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InTheLoop | 04.01.2013

The Weekly Newsletter of Berkeley Lab Computing Sciences

April 1, 2013

Berkeley Lab Code Captures Retreating Antarctic Ice

Satellite observations suggest that the shrinking West Antarctic ice sheet is contributing to global sea level rise. But until recently, scientists could not accurately model the physical processes driving retreat of the ice sheet. Now, a new ice sheet model—BISICLES—is shedding light on these details. Read more.

Meeting the Computing Challenges of Next-Generation Climate Models

As global climate models improve, they are generating ever larger amounts of data. Berkeley Lab recently hosted Climate 2013, an international workshop that brought together top climatologists, computer scientists, and engineers from Japan and the United States to exchange ideas for the next generation of climate models as well as the hyper-performance computing environments that will be needed to process the data from those models. It was the 15th in a series of such workshops that have been taking place around the world since 1999. Read more.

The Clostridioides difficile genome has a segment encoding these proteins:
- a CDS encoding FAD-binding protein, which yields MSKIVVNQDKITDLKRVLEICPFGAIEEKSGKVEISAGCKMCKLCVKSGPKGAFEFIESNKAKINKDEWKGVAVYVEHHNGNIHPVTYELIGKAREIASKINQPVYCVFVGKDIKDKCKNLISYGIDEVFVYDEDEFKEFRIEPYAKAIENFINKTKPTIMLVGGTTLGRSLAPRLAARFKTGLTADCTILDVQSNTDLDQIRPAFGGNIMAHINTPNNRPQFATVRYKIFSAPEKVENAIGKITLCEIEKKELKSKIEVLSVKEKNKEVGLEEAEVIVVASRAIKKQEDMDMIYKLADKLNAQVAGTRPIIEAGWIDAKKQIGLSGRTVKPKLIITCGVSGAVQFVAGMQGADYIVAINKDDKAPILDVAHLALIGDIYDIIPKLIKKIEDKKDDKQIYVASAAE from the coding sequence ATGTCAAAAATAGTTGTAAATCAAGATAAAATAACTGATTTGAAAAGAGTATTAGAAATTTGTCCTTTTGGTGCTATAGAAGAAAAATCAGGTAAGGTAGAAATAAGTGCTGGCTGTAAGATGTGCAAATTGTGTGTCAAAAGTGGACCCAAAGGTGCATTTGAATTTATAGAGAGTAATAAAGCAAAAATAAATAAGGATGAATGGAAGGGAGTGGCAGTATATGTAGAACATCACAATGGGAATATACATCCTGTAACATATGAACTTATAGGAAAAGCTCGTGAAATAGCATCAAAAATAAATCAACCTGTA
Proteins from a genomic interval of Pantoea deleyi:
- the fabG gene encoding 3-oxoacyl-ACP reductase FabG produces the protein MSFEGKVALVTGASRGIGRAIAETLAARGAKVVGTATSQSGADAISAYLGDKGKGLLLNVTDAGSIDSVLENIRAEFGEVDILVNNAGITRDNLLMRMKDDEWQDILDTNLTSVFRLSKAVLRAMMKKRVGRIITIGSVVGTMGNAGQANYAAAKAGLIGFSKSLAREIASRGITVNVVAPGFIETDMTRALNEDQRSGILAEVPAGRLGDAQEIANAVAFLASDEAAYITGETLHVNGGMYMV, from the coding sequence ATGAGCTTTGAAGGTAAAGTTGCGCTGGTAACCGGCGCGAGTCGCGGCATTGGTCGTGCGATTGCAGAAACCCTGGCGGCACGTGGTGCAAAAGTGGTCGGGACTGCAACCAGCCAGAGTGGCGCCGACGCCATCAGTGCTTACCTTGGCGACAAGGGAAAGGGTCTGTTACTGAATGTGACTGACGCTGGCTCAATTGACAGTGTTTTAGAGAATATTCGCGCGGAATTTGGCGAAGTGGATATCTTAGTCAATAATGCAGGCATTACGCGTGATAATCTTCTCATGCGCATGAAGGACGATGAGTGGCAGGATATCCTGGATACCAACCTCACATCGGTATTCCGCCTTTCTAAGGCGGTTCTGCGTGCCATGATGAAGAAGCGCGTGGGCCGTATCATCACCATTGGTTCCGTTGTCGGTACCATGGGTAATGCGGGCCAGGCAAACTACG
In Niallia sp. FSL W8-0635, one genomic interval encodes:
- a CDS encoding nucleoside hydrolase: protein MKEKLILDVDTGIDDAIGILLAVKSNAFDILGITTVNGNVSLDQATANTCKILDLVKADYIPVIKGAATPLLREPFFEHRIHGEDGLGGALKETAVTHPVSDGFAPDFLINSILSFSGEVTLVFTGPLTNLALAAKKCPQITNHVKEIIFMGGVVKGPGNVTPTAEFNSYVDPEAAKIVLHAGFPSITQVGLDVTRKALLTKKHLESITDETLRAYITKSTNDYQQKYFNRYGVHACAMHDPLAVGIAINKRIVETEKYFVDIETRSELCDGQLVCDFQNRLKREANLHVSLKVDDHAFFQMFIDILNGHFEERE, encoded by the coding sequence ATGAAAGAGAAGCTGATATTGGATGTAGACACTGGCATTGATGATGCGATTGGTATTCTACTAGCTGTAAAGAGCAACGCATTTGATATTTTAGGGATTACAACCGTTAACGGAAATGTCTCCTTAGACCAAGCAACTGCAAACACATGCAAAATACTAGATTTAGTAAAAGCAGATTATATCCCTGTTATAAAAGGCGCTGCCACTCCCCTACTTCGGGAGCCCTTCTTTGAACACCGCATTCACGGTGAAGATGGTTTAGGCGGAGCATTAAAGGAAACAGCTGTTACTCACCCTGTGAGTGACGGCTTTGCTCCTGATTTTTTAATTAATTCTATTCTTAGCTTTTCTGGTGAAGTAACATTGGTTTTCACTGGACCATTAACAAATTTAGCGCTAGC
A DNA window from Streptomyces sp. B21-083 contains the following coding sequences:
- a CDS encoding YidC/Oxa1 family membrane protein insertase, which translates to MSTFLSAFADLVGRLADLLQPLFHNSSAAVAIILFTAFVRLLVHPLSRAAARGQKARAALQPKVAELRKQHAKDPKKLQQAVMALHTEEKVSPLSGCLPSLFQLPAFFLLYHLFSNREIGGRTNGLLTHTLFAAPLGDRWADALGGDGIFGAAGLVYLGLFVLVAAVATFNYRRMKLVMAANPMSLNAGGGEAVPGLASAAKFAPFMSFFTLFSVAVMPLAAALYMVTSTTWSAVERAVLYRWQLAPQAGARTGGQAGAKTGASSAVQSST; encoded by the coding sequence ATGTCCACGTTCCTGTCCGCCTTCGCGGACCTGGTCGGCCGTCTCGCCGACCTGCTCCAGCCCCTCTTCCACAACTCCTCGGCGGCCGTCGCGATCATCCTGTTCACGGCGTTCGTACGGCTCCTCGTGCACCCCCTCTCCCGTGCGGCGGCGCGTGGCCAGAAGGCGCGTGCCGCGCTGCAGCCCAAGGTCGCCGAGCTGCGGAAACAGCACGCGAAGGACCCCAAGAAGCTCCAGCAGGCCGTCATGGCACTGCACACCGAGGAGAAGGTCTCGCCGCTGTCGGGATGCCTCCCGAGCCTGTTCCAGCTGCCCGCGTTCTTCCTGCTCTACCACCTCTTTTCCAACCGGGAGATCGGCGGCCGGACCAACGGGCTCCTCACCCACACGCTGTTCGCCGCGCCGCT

Horst Simon and Michael Wehner were Berkeley Lab organizers of the workshop. Speakers included:

  • John Shalf: US Exascale Efforts
  • Wes Bethel: Visual Data Exploration and Analysis of Ultra-Large Climate Data
  • Prabhat: Pattern Detection for Large Climate Datasets
  • Daithi Stone: First contributions to the C20C Detection and Attribution Project


Taghrid Samak Works to Affect Social Development in Egypt

Since the Egyptian uprising that ultimately toppled the 30-year reign of Hosni Mubarak began on Jan. 25, 2011, Taghrid Samak of Berkeley Lab’s Computational Research Division has watched as the initial hope for her homeland has unraveled into a “messy” situation, as she puts it.

But on March 23 and 24, Samak was at MIT, meeting with other Egyptian professionals to take concrete steps to address at least some of the pressing issues in the country that launched the Arab Spring. She chaired the 2013 EgyptNEGMA (Networking, Entrepreneurship, Growth, Mobilization, and Action) conference to review 10 finalist proposals for advancing social development in Egypt and choosing the top three. The organizers of the top projects will go on an incubation trip to further network and receive more in-depth feedback through working groups based around their specific proposals. Read more.

What the Heck Is Hadoop? NERSC and CRD Experts Provide Answers